Emergency Department Data Set – Improving Data Quality

Improving EDDS data quality is a key piece of work which contributes towards all of AWISS objectives, but specifically fulfils AWISS’s first long term objective, ‘to continuously strive to improve the quality and completeness of injury surveillance data’.

AWISS are involved in several sub-projects which are working towards this goal including:

  1. Cross-mapping datasets in SAIL (e.g. linking EDDS to PEDW) to identify the proportion of injuries potentially missing from EDDS
  2. Improving the quality of historic EDDS data by importing ED data directly from local ED systems into SAIL (e.g. skipping the conversion to EDDS format)
  3. Developing simpler and more concise data entry systems in ED departments, to improve the quality and completeness of data collected by ED receptionists.
  4. Supporting the development of a standardised dataset for use in hospitals across Wales
  5. Enhanced analysis of free text fields to populate missing fields and validate current records.

In relation to the 1st point, AWISS staff are currently exploring the potential to link EDDS data to inpatient and outpatient data, to improve injury incidence estimates. At present, inpatient and outpatient data are of much higher quality than the data in EDDS.  Thus, we have explored the potential to use inpatient and outpatient data to estimate the proportion of injuries in ED (e.g. where data is missing / unspecified in EDDS). For example, recent analyses demonstrated that whilst 334,007 ED cases (Welsh residents) were recorded as having an injury diagnosis in 2013, a further 171,984 cases had a code suggestive of an injury (e.g. attendance recorded as an accident, assault, self-harm, undetermined, or withheld intent), but with missing or null diagnostic codes, indicating poor data collection at source or poor mapping of local to national codes. The individual linkage system enabled ED attendances to be mapped to hospital inpatient data, identifying 32,324 emergency admissions on the same or next day, of which 8,509 had a primary injury diagnosis on discharge coding (26.3%).  Thus this suggests that in 2013, the ED system may currently be underestimating injuries by an estimated 45,273 cases (13.6% of the total).

Regarding  point 2, AWISS staff are currently in discussions with Morriston hospital, to see whether it would be possible to import historic ED records directly into SAIL via SAIL’s split file anonymisation approach (rather than via hospital IT departments and the EDDS).  Currently AWISS rely on EDDS data which has been converted from local hospital systems.  By bringing ED records directly into SAIL, AWISS analysts will be able to investigate whether cross-mapping issues may have occurred in the past.

In relation to point 3 above, AWISS staff devised and developed a new injury surveillance dataset as part of the EU funded JAMIE project (now funded by BRIDGE-Health – discussed in another section). The simplified JAMIE minimum level dataset (MDS) was designed to make the data collection process within EDs more simplistic and less time consuming, thus easing the data entry burden on receptionists and clinicians, and improving the completeness of the data records collected.  MDS contains only the most useful codes for the most important injury prevention variables. Whilst this means the dataset will not meet all the needs for detailed information on all permutations of intent/activity/mechanism and location, it will provide high level data to allow enumeration of injuries in the home, home and leisure (combined), during work, and due to road traffic, falls, sports or burns/scalds, and resulting from unintentional injuries, self-harm or assaults (reflecting the main focus of prevention strategies across the world).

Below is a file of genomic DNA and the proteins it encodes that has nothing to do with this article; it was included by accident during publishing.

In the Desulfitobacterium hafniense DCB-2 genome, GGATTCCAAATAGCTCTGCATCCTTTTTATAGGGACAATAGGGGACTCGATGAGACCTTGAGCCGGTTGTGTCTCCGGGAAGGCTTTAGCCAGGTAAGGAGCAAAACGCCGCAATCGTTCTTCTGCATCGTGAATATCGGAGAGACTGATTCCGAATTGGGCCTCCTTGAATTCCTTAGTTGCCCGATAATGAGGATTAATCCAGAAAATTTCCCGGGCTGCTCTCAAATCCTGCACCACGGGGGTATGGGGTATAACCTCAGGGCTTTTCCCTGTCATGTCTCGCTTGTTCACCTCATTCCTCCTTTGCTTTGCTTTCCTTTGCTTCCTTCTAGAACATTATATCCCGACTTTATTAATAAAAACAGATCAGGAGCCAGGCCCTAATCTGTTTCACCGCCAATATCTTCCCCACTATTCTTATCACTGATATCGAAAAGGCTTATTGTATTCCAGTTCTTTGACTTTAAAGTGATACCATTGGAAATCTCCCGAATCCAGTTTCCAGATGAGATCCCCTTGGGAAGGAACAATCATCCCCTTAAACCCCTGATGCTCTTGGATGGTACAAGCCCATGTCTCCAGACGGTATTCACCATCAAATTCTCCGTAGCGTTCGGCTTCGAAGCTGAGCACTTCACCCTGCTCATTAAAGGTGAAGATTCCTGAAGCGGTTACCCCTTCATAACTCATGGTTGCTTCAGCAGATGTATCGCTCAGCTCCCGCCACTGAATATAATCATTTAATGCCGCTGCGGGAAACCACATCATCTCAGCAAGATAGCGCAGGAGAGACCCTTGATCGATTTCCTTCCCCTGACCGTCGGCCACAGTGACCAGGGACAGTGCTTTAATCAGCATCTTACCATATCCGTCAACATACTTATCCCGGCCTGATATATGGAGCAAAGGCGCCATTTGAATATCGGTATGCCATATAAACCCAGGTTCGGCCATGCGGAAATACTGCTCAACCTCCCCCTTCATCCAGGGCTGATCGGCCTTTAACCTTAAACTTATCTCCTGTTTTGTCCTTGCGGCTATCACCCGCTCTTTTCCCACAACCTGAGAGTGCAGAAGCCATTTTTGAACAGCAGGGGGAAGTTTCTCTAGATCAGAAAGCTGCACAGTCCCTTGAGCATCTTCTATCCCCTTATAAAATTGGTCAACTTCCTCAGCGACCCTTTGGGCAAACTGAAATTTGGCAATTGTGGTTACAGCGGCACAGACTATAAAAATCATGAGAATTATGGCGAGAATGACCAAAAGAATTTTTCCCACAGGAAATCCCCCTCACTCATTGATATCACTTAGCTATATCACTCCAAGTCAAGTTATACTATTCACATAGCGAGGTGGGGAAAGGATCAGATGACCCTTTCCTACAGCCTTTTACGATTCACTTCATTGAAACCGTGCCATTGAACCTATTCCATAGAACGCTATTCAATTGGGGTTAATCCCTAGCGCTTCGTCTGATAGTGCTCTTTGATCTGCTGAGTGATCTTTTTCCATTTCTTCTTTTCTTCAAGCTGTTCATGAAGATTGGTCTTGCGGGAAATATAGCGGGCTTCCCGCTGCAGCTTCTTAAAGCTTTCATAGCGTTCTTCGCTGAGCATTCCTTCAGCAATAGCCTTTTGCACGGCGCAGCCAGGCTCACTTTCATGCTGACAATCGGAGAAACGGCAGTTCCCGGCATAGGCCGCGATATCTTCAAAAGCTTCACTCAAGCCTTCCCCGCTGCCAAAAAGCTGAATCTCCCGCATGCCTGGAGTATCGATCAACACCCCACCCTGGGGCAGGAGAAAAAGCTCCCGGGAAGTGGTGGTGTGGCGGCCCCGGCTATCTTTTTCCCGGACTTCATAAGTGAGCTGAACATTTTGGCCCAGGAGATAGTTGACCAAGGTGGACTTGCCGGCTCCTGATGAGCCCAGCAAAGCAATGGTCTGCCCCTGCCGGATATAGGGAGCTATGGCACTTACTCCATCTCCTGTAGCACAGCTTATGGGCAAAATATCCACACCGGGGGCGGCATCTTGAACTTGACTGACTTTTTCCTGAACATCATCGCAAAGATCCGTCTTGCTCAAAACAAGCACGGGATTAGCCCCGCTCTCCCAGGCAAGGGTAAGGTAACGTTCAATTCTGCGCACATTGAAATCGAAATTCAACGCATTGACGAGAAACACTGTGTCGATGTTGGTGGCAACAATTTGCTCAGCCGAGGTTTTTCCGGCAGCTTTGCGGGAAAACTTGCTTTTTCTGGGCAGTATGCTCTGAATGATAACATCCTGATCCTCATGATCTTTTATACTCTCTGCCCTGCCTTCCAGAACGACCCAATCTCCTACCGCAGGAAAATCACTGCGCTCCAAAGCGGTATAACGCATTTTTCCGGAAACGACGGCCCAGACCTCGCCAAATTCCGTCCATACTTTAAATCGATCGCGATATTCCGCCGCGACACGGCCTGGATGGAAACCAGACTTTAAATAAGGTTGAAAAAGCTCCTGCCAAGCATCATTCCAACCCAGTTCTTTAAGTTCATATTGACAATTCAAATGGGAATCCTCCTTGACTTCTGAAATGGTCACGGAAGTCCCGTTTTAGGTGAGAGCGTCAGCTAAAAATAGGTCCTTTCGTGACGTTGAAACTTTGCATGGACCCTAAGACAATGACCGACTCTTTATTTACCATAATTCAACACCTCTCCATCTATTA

In relation to point 4, despite lengthy discussions with ED information managers across Wales, it was not possible to insert the exact original MDS specifications into the new all-Wales ED system.  However, the new ED dataset will still allow the JAMIE MDS fields to be populated for Wales, and we are working closely alongside the project leads who are keen to ensure the new ED system meets the requirements of the MDS.

Finally, with regards to point 5, AWISS staff are working on an enhanced injury surveillance project in collaboration with Morriston Hospital and Clinithink (partially funded by the JAMIE/BRIDGE-Health project).  We are attempting to utilise Clinithink’s algorithms (which are designed to convert unstructured clinical narrative into rich structured data) to improve the data quality/completeness of EDDS, by extracting information on the how, where and why an injury occurred from the narrative ‘presenting complaint’ field in EDDS. If it is possible to extract accurate and valid information from the presenting complaint field, it will then be possible to populate missing values in categorical fields in EDDS, as well as validate completed categorical fields.  Current analyses includes exploration of free text fields in the Morriston ED dataset (2014) to identify falls and injuries in the home which have been recorded incorrectly in the derived coded fields.  Initial results have shown 13819 fall related injuries reported in the presenting complaint free text field compared to 7327 fall injuries coded in the ‘mechanism of injury’ field.  Thus it appears approximately 50% of fall related ED attendances are coded incorrectly in the Morriston data set.